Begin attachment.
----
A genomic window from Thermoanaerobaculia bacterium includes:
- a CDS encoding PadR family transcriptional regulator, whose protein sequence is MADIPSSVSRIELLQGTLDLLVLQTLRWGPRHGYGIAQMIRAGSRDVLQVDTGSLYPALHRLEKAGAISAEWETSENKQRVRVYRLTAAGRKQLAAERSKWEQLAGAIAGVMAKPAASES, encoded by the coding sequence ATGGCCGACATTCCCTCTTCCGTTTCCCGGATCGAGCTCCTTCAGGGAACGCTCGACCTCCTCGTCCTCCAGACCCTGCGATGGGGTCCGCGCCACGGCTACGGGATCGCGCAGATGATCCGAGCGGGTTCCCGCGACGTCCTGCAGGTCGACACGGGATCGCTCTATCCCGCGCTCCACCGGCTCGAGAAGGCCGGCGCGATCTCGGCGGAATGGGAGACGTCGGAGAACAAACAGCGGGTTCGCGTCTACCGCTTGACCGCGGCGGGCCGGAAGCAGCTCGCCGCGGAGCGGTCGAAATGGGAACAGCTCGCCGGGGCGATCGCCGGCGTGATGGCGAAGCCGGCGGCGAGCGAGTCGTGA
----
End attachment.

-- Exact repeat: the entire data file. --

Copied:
A genomic window from Thermoanaerobaculia bacterium includes:
- a CDS encoding PadR family transcriptional regulator, whose protein sequence is MADIPSSVSRIELLQGTLDLLVLQTLRWGPRHGYGIAQMIRAGSRDVLQVDTGSLYPALHRLEKAGAISAEWETSENKQRVRVYRLTAAGRKQLAAERSKWEQLAGAIAGVMAKPAASES, encoded by the coding sequence ATGGCCGACATTCCCTCTTCCGTTTCCCGGATCGAGCTCCTTCAGGGAACGCTCGACCTCCTCGTCCTCCAGACCCTGCGATGGGGTCCGCGCCACGGCTACGGGATCGCGCAGATGATCCGAGCGGGTTCCCGCGACGTCCTGCAGGTCGACACGGGATCGCTCTATCCCGCGCTCCACCGGCTCGAGAAGGCCGGCGCGATCTCGGCGGAATGGGAGACGTCGGAGAACAAACAGCGGGTTCGCGTCTACCGCTTGACCGCGGCGGGCCGGAAGCAGCTCGCCGCGGAGCGGTCGAAATGGGAACAGCTCGCCGGGGCGATCGCCGGCGTGATGGCGAAGCCGGCGGCGAGCGAGTCGTGA